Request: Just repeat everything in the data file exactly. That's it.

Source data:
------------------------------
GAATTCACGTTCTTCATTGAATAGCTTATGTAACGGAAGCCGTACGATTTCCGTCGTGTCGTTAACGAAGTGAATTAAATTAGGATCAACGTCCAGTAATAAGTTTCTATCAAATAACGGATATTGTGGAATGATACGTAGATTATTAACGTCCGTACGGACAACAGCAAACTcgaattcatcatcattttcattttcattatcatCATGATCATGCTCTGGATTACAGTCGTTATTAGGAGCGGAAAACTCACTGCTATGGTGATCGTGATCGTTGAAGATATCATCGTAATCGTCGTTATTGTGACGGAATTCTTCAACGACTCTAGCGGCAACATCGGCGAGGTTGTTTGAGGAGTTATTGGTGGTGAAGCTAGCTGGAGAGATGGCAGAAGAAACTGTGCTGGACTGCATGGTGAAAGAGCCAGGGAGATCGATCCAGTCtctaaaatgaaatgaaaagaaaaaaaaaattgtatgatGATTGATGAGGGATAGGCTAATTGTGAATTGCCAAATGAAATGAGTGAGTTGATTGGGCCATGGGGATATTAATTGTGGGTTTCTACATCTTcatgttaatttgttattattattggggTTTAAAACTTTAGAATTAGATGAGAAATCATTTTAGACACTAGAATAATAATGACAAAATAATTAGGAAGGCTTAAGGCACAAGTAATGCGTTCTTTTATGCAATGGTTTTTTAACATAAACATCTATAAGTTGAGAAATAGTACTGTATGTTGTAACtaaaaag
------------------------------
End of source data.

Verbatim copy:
GAATTCACGTTCTTCATTGAATAGCTTATGTAACGGAAGCCGTACGATTTCCGTCGTGTCGTTAACGAAGTGAATTAAATTAGGATCAACGTCCAGTAATAAGTTTCTATCAAATAACGGATATTGTGGAATGATACGTAGATTATTAACGTCCGTACGGACAACAGCAAACTcgaattcatcatcattttcattttcattatcatCATGATCATGCTCTGGATTACAGTCGTTATTAGGAGCGGAAAACTCACTGCTATGGTGATCGTGATCGTTGAAGATATCATCGTAATCGTCGTTATTGTGACGGAATTCTTCAACGACTCTAGCGGCAACATCGGCGAGGTTGTTTGAGGAGTTATTGGTGGTGAAGCTAGCTGGAGAGATGGCAGAAGAAACTGTGCTGGACTGCATGGTGAAAGAGCCAGGGAGATCGATCCAGTCtctaaaatgaaatgaaaagaaaaaaaaaattgtatgatGATTGATGAGGGATAGGCTAATTGTGAATTGCCAAATGAAATGAGTGAGTTGATTGGGCCATGGGGATATTAATTGTGGGTTTCTACATCTTcatgttaatttgttattattattggggTTTAAAACTTTAGAATTAGATGAGAAATCATTTTAGACACTAGAATAATAATGACAAAATAATTAGGAAGGCTTAAGGCACAAGTAATGCGTTCTTTTATGCAATGGTTTTTTAACATAAACATCTATAAGTTGAGAAATAGTACTGTATGTTGTAACtaaaaag